What do doctors need to think about to help make virtual health appointments work? They identified six areas:
- Reassure us about how it will work
- Give us choice of how to talk with you
- Help us to keep it private when we are at home
- Help us to prepare for our virtual appointment
- Make it easy for people without good WiFi access
- Make it clear and simple about how we get help when we need it
When we looked at all the results of our consultations, we noticed these common themes about accessing virtual health services:
- Burden: A sense of having to make tough choices about accessing healthcare services, protecting their family or concerns relating to their future due to COVID-19. There is also a sense of the weight of COVID-19 in relation to space; for some young people it is becoming too much with everything happening in their bedroom: school, friend socials, mental health appointments/health consultations. Lots of comments about increasing anxiety due to the pandemic.
- Choice: Young people shared their appreciation of being able to access health services in person, on the phone or online, and would like this choice to be carried forward post COVID-19.
- Confidentiality: Accessing health services from home has resulted in privacy issues for some young people who did not want to access mental health support in earshot of their families or talk through health concerns in fear someone could hear, create a code word for children and young people to share with health care professionals and have jointly developed expectations to support virtual conversations.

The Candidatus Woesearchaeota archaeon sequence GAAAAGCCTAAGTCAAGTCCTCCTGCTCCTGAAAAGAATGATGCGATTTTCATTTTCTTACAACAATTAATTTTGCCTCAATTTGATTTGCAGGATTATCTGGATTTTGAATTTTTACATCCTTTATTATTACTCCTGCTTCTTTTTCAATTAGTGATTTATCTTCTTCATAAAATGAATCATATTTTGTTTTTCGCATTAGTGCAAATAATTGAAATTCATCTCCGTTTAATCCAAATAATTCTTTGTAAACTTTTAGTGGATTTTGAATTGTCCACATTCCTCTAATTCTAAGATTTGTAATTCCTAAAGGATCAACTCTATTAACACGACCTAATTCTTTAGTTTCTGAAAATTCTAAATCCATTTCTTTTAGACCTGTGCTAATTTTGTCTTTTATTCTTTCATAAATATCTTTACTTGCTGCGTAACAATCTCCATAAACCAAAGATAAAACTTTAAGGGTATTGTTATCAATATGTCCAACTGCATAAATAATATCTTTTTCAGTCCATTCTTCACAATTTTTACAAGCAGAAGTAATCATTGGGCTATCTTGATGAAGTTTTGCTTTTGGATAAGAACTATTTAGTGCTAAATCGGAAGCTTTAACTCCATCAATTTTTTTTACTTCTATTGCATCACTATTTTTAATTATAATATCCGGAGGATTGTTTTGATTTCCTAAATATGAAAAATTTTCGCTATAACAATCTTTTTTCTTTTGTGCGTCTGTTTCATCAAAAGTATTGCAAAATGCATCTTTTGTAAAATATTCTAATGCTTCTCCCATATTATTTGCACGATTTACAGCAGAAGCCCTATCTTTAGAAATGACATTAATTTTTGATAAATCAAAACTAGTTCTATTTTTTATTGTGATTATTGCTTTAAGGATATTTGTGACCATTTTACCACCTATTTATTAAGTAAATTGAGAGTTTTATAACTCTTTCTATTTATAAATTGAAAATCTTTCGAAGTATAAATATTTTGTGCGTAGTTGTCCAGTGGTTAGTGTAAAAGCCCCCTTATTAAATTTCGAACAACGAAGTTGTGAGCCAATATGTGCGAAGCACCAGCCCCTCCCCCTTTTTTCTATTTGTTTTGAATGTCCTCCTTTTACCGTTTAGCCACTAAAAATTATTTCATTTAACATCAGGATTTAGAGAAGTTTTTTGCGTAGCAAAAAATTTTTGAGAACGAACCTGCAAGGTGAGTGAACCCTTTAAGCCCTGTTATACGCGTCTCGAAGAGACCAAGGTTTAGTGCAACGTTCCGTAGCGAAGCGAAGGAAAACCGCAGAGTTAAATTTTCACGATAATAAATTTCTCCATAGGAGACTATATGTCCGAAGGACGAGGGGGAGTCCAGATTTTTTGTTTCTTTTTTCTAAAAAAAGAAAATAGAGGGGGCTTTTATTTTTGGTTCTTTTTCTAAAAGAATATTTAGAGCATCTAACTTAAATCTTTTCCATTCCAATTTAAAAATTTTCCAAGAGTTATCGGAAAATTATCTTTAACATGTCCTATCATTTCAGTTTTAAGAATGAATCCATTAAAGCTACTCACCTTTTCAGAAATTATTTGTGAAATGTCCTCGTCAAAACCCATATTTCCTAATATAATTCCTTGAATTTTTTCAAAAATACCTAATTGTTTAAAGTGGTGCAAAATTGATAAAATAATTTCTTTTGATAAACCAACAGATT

You can read more about what children and young people said in our Paediatrics 2040 post-pandemic report. We have also helped provide links to resources about online health appointments or online group work with children and young people on QI Central.
Supporting mental health in a national crisis
Remember that for some young people it is becoming too much with everything happening in their bedroom: school, friend socials, mental health appointments/health consultations. You can't get away from it space wise
RCPCH were kindly given a legacy donation from Dr Michael Williams, to do a project looking at children and young people’s mental health. RCPCH &Us set up a six month project which ran in 2020 bringing together 30+ young people and five RCPCH members/health professionals to share reflections on experiences during the pandemic, gaps and solutions for the future.
In part one, young people shared ideas and experiences of tools, resources and strategies that they used - or felt were missing - when they needed mental health support during lockdown. We had a big list of apps, websites and information to look through. They came up with great ideas: where there are gaps in the information, or problems with what's already out there. They also shared their personal experiences of the changes in mental health support they have had through lockdown and the impact this has had. Paediatricians also shared their ideas of where there have been good resources or gaps for their patients.